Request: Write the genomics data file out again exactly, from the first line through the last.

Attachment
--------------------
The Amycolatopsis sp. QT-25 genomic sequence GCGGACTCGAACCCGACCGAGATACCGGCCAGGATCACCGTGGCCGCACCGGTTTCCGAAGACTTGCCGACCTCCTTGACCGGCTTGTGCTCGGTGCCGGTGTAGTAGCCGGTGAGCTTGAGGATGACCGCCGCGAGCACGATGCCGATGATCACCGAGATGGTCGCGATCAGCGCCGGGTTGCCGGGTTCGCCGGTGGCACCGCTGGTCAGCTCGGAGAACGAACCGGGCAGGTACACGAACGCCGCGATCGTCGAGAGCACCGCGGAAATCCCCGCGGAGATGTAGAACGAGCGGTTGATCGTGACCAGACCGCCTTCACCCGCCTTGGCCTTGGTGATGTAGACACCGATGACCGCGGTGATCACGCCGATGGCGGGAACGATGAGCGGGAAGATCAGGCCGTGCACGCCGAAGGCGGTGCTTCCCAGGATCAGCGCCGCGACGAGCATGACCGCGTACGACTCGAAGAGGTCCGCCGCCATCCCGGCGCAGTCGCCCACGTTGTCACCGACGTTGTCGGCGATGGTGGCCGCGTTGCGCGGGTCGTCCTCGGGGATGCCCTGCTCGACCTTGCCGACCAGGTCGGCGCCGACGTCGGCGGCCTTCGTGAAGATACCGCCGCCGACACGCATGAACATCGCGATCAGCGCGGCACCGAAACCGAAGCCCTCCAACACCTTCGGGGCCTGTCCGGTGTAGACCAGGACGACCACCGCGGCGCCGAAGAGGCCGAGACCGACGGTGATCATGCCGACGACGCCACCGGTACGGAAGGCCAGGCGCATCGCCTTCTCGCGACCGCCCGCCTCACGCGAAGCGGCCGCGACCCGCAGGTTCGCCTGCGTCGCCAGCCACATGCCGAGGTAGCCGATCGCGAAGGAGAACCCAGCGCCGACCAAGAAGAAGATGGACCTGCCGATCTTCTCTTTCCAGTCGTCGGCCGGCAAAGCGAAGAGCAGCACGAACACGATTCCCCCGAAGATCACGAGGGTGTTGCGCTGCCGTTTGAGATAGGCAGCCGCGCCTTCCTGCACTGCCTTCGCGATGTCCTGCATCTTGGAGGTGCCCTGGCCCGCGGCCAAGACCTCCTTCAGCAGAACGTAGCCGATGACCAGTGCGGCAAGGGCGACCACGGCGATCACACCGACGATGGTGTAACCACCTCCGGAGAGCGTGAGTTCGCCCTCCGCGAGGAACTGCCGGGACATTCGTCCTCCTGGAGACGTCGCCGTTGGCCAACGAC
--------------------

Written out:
The Amycolatopsis sp. QT-25 genomic sequence GCGGACTCGAACCCGACCGAGATACCGGCCAGGATCACCGTGGCCGCACCGGTTTCCGAAGACTTGCCGACCTCCTTGACCGGCTTGTGCTCGGTGCCGGTGTAGTAGCCGGTGAGCTTGAGGATGACCGCCGCGAGCACGATGCCGATGATCACCGAGATGGTCGCGATCAGCGCCGGGTTGCCGGGTTCGCCGGTGGCACCGCTGGTCAGCTCGGAGAACGAACCGGGCAGGTACACGAACGCCGCGATCGTCGAGAGCACCGCGGAAATCCCCGCGGAGATGTAGAACGAGCGGTTGATCGTGACCAGACCGCCTTCACCCGCCTTGGCCTTGGTGATGTAGACACCGATGACCGCGGTGATCACGCCGATGGCGGGAACGATGAGCGGGAAGATCAGGCCGTGCACGCCGAAGGCGGTGCTTCCCAGGATCAGCGCCGCGACGAGCATGACCGCGTACGACTCGAAGAGGTCCGCCGCCATCCCGGCGCAGTCGCCCACGTTGTCACCGACGTTGTCGGCGATGGTGGCCGCGTTGCGCGGGTCGTCCTCGGGGATGCCCTGCTCGACCTTGCCGACCAGGTCGGCGCCGACGTCGGCGGCCTTCGTGAAGATACCGCCGCCGACACGCATGAACATCGCGATCAGCGCGGCACCGAAACCGAAGCCCTCCAACACCTTCGGGGCCTGTCCGGTGTAGACCAGGACGACCACCGCGGCGCCGAAGAGGCCGAGACCGACGGTGATCATGCCGACGACGCCACCGGTACGGAAGGCCAGGCGCATCGCCTTCTCGCGACCGCCCGCCTCACGCGAAGCGGCCGCGACCCGCAGGTTCGCCTGCGTCGCCAGCCACATGCCGAGGTAGCCGATCGCGAAGGAGAACCCAGCGCCGACCAAGAAGAAGATGGACCTGCCGATCTTCTCTTTCCAGTCGTCGGCCGGCAAAGCGAAGAGCAGCACGAACACGATTCCCCCGAAGATCACGAGGGTGTTGCGCTGCCGTTTGAGATAGGCAGCCGCGCCTTCCTGCACTGCCTTCGCGATGTCCTGCATCTTGGAGGTGCCCTGGCCCGCGGCCAAGACCTCCTTCAGCAGAACGTAGCCGATGACCAGTGCGGCAAGGGCGACCACGGCGATCACACCGACGATGGTGTAACCACCTCCGGAGAGCGTGAGTTCGCCCTCCGCGAGGAACTGCCGGGACATTCGTCCTCCTGGAGACGTCGCCGTTGGCCAACGAC